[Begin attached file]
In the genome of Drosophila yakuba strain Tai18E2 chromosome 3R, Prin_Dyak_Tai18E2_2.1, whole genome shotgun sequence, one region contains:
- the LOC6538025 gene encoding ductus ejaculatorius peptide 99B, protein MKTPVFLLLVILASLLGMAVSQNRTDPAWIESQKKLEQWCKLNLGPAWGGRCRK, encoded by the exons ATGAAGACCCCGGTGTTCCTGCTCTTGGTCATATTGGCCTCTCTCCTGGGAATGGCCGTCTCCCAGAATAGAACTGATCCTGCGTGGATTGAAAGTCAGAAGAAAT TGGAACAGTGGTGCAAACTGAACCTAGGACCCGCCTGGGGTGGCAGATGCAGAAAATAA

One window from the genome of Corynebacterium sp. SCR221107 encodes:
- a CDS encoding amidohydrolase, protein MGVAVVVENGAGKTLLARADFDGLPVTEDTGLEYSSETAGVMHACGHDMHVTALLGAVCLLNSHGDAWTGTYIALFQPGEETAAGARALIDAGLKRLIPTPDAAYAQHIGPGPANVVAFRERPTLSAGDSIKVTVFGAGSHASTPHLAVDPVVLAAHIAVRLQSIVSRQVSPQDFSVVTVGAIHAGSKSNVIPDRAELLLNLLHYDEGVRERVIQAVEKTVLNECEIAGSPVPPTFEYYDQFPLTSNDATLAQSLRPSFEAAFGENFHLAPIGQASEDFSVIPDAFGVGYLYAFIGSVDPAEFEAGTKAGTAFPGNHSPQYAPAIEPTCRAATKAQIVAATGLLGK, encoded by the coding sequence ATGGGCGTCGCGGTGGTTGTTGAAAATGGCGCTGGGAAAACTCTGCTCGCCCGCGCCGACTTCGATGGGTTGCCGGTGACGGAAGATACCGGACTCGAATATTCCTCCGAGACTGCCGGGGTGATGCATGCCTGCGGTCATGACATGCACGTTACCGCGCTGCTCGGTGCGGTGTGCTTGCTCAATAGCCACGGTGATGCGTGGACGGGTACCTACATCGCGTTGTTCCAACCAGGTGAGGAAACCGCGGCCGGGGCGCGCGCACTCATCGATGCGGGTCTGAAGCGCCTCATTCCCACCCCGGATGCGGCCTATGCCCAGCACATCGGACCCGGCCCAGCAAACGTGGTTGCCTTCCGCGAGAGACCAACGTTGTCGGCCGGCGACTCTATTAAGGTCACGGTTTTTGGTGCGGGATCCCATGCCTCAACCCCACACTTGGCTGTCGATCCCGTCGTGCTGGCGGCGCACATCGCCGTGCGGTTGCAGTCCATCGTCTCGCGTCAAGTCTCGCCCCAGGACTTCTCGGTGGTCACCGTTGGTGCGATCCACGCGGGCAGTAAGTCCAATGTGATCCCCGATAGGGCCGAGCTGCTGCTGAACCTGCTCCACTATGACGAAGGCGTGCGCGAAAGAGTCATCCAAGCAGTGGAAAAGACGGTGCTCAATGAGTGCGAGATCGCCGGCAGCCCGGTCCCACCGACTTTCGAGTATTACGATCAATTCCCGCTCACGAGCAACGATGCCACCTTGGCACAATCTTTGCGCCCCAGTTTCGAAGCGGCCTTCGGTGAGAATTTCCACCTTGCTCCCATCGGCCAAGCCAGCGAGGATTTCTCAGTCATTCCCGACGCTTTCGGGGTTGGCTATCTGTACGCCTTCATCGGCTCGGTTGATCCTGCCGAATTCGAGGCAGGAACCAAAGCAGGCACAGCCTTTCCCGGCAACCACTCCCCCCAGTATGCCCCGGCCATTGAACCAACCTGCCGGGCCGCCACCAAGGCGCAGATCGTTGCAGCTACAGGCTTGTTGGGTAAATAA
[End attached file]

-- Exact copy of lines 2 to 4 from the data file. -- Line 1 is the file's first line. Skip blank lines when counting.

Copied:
- the LOC6538025 gene encoding ductus ejaculatorius peptide 99B, protein MKTPVFLLLVILASLLGMAVSQNRTDPAWIESQKKLEQWCKLNLGPAWGGRCRK, encoded by the exons ATGAAGACCCCGGTGTTCCTGCTCTTGGTCATATTGGCCTCTCTCCTGGGAATGGCCGTCTCCCAGAATAGAACTGATCCTGCGTGGATTGAAAGTCAGAAGAAAT TGGAACAGTGGTGCAAACTGAACCTAGGACCCGCCTGGGGTGGCAGATGCAGAAAATAA

One window from the genome of Corynebacterium sp. SCR221107 encodes:
- a CDS encoding amidohydrolase, protein MGVAVVVENGAGKTLLARADFDGLPVTEDTGLEYSSETAGVMHACGHDMHVTALLGAVCLLNSHGDAWTGTYIALFQPGEETAAGARALIDAGLKRLIPTPDAAYAQHIGPGPANVVAFRERPTLSAGDSIKVTVFGAGSHASTPHLAVDPVVLAAHIAVRLQSIVSRQVSPQDFSVVTVGAIHAGSKSNVIPDRAELLLNLLHYDEGVRERVIQAVEKTVLNECEIAGSPVPPTFEYYDQFPLTSNDATLAQSLRPSFEAAFGENFHLAPIGQASEDFSVIPDAFGVGYLYAFIGSVDPAEFEAGTKAGTAFPGNHSPQYAPAIEPTCRAATKAQIVAATGLLGK, encoded by the coding sequence ATGGGCGTCGCGGTGGTTGTTGAAAATGGCGCTGGGAAAACTCTGCTCGCCCGCGCCGACTTCGATGGGTTGCCGGTGACGGAAGATACCGGACTCGAATATTCCTCCGAGACTGCCGGGGTGATGCATGCCTGCGGTCATGACATGCACGTTACCGCGCTGCTCGGTGCGGTGTGCTTGCTCAATAGCCACGGTGATGCGTGGACGGGTACCTACATCGCGTTGTTCCAACCAGGTGAGGAAACCGCGGCCGGGGCGCGCGCACTCATCGATGCGGGTCTGAAGCGCCTCATTCCCACCCCGGATGCGGCCTATGCCCAGCACATCGGACCCGGCCCAGCAAACGTGGTTGCCTTCCGCGAGAGACCAACGTTGTCGGCCGGCGACTCTATTAAGGTCACGGTTTTTGGTGCGGGATCCCATGCCTCAACCCCACACTTGGCTGTCGATCCCGTCGTGCTGGCGGCGCACATCGCCGTGCGGTTGCAGTCCATCGTCTCGCGTCAAGTCTCGCCCCAGGACTTCTCGGTGGTCACCGTTGGTGCGATCCACGCGGGCAGTAAGTCCAATGTGATCCCCGATAGGGCCGAGCTGCTGCTGAACCTGCTCCACTATGACGAAGGCGTGCGCGAAAGAGTCATCCAAGCAGTGGAAAAGACGGTGCTCAATGAGTGCGAGATCGCCGGCAGCCCGGTCCCACCGACTTTCGAGTATTACGATCAATTCCCGCTCACGAGCAACGATGCCACCTTGGCACAATCTTTGCGCCCCAGTTTCGAAGCGGCCTTCGGTGAGAATTTCCACCTTGCTCCCATCGGCCAAGCCAGCGAGGATTTCTCAGTCATTCCCGACGCTTTCGGGGTTGGCTATCTGTACGCCTTCATCGGCTCGGTTGATCCTGCCGAATTCGAGGCAGGAACCAAAGCAGGCACAGCCTTTCCCGGCAACCACTCCCCCCAGTATGCCCCGGCCATTGAACCAACCTGCCGGGCCGCCACCAAGGCGCAGATCGTTGCAGCTACAGGCTTGTTGGGTAAATAA